Bulging Eye

What is a bulging eye?

A bulging eye is a problem where one or both of your eyes are pushed forward. In severe cases, your eyelids can no longer cover the entire front of your eye. Depending on the cause and how much your eye is pushed forward, this condition may be called exophthalmos or proptosis.

What is the cause?

Bulging eyes can be caused by:

  • Graves’ disease, a thyroid disease that is a common cause of eyes that bulge
  • Inflammation or tumors of the eye socket
  • Abnormal blood vessels behind your eye
  • An injury to the eye socket
  • A bacterial infection in your eye socket. This is an emergency. If not treated quickly, the infection can spread from your eye socket to the brain. It can cause blindness and can be life threatening.

What are the symptoms?

Symptoms may include:

  • Eyes that bulge forward more than usual from the sockets, and eyelids that do not completely close over the eyes. Your eyes may look different from each other.
  • Dry, red eyes that feel scratchy. The dryness may happen because your eyelids are not covering enough of your eye or they do not close all the way. Your eyes may dry out while you sleep, which may lead to eye damage.
  • Watery eyes
  • Decreased vision, or double vision if the muscles that control eye movements are affected
  • Swelling and irritation of the eye

How is it diagnosed?

Your healthcare provider will ask about your symptoms and medical history and do exams and tests such as:

  • An exam using a microscope with a light attached, called a slit lamp, to look closely at the front and back of your eye
  • An exam using drops to enlarge, or dilate, your pupils and a light to look into the back of your eyes
  • A test of the way your pupils react to light
  • CT scan, which uses X-rays and a computer to show detailed pictures of your eye socket
  • An ultrasound, which uses sound waves to show pictures of your eye
  • Blood tests to check thyroid hormone levels

How is it treated?

Treatment depends on the cause.

Artificial tears or ointment at night can help dry eyes. Sometimes steroid drugs or low doses of radiation are used to reduce the swelling and irritation around the eye. If you have double vision, prism glasses may help.

If you have hyperthyroidism, treating your high thyroid hormone levels is an important part of your overall health. Your provider may prescribe medicine to control your thyroid hormone levels. You may need regular blood tests to check your hormone levels and make sure they are in good control. If you smoke, your provider will advise you to quit, because smoking worsens eye disease caused by thyroid problems.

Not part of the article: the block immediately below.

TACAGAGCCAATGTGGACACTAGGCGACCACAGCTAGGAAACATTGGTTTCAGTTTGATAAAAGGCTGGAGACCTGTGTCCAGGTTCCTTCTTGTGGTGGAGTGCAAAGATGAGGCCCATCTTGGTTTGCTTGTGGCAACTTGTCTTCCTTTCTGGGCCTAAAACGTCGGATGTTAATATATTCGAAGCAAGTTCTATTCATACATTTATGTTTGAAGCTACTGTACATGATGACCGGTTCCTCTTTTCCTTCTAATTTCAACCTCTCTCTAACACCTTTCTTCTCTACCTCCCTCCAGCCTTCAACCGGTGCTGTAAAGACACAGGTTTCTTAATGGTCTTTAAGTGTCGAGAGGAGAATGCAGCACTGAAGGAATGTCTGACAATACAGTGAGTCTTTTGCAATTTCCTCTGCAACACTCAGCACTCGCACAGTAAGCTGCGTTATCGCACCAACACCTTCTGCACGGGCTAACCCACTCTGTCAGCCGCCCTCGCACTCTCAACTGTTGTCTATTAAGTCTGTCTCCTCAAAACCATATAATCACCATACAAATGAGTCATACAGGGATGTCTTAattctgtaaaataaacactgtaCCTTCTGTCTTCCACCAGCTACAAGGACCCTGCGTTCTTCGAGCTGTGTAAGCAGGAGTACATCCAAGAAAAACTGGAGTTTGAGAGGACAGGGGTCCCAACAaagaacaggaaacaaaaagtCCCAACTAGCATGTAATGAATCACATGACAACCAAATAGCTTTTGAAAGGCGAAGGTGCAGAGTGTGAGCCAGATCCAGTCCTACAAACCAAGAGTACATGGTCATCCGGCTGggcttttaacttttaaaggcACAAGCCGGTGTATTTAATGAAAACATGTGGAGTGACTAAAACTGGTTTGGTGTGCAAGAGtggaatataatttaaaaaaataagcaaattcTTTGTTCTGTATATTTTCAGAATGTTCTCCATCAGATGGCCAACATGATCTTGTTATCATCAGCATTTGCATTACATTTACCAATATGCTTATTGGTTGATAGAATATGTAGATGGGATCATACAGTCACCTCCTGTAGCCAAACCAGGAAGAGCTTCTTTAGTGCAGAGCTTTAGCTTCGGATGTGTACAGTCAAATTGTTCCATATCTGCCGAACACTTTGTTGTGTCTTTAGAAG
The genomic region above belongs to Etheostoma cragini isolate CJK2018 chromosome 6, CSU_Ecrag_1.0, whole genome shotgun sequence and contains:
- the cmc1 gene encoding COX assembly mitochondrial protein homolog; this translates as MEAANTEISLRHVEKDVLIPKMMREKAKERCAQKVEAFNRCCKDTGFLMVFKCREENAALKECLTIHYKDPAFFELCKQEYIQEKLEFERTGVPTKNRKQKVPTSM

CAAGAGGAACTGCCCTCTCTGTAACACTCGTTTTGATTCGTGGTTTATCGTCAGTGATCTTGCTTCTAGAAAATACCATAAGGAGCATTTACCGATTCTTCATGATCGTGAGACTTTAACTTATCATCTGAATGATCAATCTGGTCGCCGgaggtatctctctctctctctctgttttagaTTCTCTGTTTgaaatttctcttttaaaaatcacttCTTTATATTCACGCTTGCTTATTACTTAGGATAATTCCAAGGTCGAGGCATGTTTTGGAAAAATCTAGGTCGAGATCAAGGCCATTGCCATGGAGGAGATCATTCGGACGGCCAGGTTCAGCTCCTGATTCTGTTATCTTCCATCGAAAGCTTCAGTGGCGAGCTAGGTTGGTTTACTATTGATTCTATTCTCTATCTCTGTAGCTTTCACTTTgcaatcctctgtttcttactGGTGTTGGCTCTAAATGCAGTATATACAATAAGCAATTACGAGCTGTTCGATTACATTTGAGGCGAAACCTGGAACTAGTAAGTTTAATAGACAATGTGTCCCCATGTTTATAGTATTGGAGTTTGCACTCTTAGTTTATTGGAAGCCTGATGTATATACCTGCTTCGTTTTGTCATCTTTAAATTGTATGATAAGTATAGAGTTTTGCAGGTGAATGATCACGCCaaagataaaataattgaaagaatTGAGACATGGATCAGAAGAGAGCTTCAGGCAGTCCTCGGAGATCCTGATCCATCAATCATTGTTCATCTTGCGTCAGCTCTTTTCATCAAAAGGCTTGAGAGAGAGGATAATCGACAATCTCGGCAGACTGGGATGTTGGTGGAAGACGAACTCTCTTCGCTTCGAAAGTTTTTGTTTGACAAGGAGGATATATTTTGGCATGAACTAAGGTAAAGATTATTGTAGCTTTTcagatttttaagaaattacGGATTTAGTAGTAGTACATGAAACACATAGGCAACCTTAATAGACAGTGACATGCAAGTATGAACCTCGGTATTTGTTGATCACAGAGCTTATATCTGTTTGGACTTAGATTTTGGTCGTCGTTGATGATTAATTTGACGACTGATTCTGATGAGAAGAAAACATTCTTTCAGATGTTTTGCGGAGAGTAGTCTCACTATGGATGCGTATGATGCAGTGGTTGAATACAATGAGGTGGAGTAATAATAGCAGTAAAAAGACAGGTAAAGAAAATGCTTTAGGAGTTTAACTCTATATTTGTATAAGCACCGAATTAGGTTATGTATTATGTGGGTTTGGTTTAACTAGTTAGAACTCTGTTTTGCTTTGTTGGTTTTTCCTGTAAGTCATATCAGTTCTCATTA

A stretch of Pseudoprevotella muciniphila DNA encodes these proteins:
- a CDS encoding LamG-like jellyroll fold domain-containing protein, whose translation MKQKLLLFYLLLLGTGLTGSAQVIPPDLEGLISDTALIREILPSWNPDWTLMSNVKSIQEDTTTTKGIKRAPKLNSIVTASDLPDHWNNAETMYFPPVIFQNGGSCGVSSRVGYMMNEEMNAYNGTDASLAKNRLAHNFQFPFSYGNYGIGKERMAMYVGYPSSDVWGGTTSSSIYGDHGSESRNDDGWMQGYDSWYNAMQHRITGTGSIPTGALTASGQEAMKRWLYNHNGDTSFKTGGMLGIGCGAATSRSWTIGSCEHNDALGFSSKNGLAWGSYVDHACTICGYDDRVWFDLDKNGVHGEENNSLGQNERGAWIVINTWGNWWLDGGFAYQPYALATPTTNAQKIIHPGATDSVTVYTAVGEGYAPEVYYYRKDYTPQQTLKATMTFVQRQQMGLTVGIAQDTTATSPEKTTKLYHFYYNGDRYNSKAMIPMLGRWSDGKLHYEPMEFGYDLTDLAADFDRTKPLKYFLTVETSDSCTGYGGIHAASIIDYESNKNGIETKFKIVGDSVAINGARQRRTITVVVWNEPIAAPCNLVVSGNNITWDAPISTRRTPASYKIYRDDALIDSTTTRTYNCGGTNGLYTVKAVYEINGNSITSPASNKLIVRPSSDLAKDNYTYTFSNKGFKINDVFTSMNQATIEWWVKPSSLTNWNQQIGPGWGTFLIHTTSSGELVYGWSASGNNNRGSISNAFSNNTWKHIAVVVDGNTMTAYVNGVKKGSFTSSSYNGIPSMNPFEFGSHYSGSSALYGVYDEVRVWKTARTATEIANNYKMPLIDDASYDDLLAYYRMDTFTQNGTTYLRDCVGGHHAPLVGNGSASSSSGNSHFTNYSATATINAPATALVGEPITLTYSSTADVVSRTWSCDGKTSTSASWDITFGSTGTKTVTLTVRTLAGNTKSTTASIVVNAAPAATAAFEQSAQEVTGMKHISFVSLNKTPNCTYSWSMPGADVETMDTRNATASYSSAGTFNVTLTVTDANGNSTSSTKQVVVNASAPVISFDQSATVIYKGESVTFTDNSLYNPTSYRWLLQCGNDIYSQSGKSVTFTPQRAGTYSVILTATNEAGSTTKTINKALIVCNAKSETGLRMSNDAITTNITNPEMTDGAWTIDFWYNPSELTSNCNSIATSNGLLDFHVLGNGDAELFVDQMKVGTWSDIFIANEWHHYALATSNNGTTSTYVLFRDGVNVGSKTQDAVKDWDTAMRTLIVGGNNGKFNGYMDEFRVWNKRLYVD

If you have an infection, you will be treated with antibiotics.

You may need surgery if your eyes push forward due to an injury or a tumor, or if your eyelids can’t close completely. If your eyelids can’t close, it can lead to cuts or infections on the cornea (the clear outer layer on the front of your eye), or even blindness.

How can I take care of myself?

Follow the full course of treatment your healthcare provider prescribes. Ask your healthcare provider:

  • How and when you will hear your test results
  • How long it will take to recover
  • If there are activities you should avoid and when you can return to your normal activities
  • How to take care of yourself at home
  • What symptoms or problems you should watch for and what to do if you have them

Make sure you know when you should come back for a checkup. Keep all appointments for provider visits or tests.

How can I help prevent bulging eyes?

There is no way to prevent some of the problems that cause your eyes to bulge. However, serious problems with your eyes and blindness can be prevented by early diagnosis and treatment. Have regular checkups. Contact your healthcare provider if you develop any symptoms that concern you.

Reviewed for medical accuracy by faculty at the Wilmer Eye Institute at Johns Hopkins. Web site: http://www.hopkinsmedicine.org/wilmer/
Developed by RelayHealth.
Adult Advisor 2015.1 published by RelayHealth.
Last modified: 2014-10-28
Last reviewed: 2014-10-27
This content is reviewed periodically and is subject to change as new health information becomes available. The information is intended to inform and educate and is not a replacement for medical evaluation, advice, diagnosis or treatment by a healthcare professional.
Copyright ©1986-2015 McKesson Corporation and/or one of its subsidiaries. All rights reserved.

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